Monday, September 08, 2008
I really have to thank Boyd van Hoeij very nice site for me getting interested in watching this movie that basically is targeted to teenagers and well, I’m no teenager but who can resist a movie about two 18-years-old girls friendship in a film with substance?
The movie was premiered in the 2008 Berlinale and is based on a Dutch TV Series that I have never seen or heard of, so everything was new to me. This quite good film by Dana Nechushtan tells about the friendship of the two leads Amsterdam-based beautiful Dunya (Maryam Hassouni) and very Dutch Desie (Eva van den Wijdeven) and both cannot be more different from each other as Dunya is really Muslim and Desie is absolutely a westerner.
The last fact and the comedy genre gave permission to tell a remarkable story that definitively does appeal to teenagers, as this movie in essence is a marvelous portrait of a multicultural society reality (here is the Dutch society, but in my opinion it applies to every other one) where everything is respectful inclusive and in the end effectively does transmits a tolerance message to younger generations.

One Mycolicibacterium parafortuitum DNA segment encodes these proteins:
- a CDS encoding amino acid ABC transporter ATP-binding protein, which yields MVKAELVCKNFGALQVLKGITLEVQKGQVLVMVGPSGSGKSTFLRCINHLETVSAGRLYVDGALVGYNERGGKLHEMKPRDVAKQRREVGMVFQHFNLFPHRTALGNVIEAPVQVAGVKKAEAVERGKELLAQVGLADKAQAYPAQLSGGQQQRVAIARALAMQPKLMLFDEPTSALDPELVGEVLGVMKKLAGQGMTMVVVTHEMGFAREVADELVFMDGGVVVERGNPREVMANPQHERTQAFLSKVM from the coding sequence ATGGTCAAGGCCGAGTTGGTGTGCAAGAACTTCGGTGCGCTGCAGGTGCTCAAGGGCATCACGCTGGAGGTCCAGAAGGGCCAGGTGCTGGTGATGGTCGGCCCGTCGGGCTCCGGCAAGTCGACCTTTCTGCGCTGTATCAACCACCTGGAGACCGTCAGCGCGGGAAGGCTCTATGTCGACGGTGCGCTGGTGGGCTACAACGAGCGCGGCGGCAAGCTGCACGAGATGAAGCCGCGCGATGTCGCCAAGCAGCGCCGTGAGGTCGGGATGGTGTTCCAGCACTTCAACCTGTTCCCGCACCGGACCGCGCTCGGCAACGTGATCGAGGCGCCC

All right, enough about the important message of this movie as this is an entertaining and quite good comedy that many can truly enjoy. Tells about how so different young women are faced with their own life troubles, Dunya is set to be married to a distant cousin that lives in Morroco; Desie gets pregnant, faces the decision of having an abortion and gets the urge to find her long gone father that left to live in Morocco as she recently found out.
Dunya’s parents does not approve of her friendship with Desie, but when the two are reunited in Morocco, both take a road trip to find Desie’s father that realistically, yet this is sort of a fairytale, shows the ups and downs of two young female friends with such a different background. The story obviously has a happy ending, but this is not a movie to watch for the story predictability but to enjoy two unlikely friends having fun as well as caring and supporting each other.
As one critic says and I concur, “Desie has the flashier role, but Dunya with her quiet, considered depth” is the one that absolutely you cannot take your eyes from her when she’s in the screen. Then Maryam Hassouni won the 2008 Shooting Star prize for young actors and she totally deserves it.
Cinematography is average, but improves a lot when the characters are in Morocco, with some beautiful landscapes and some scenes with very good framing.
This is such a nice and entertaining movie to watch that I do recommend it to those that like European comedies with two young women as leads.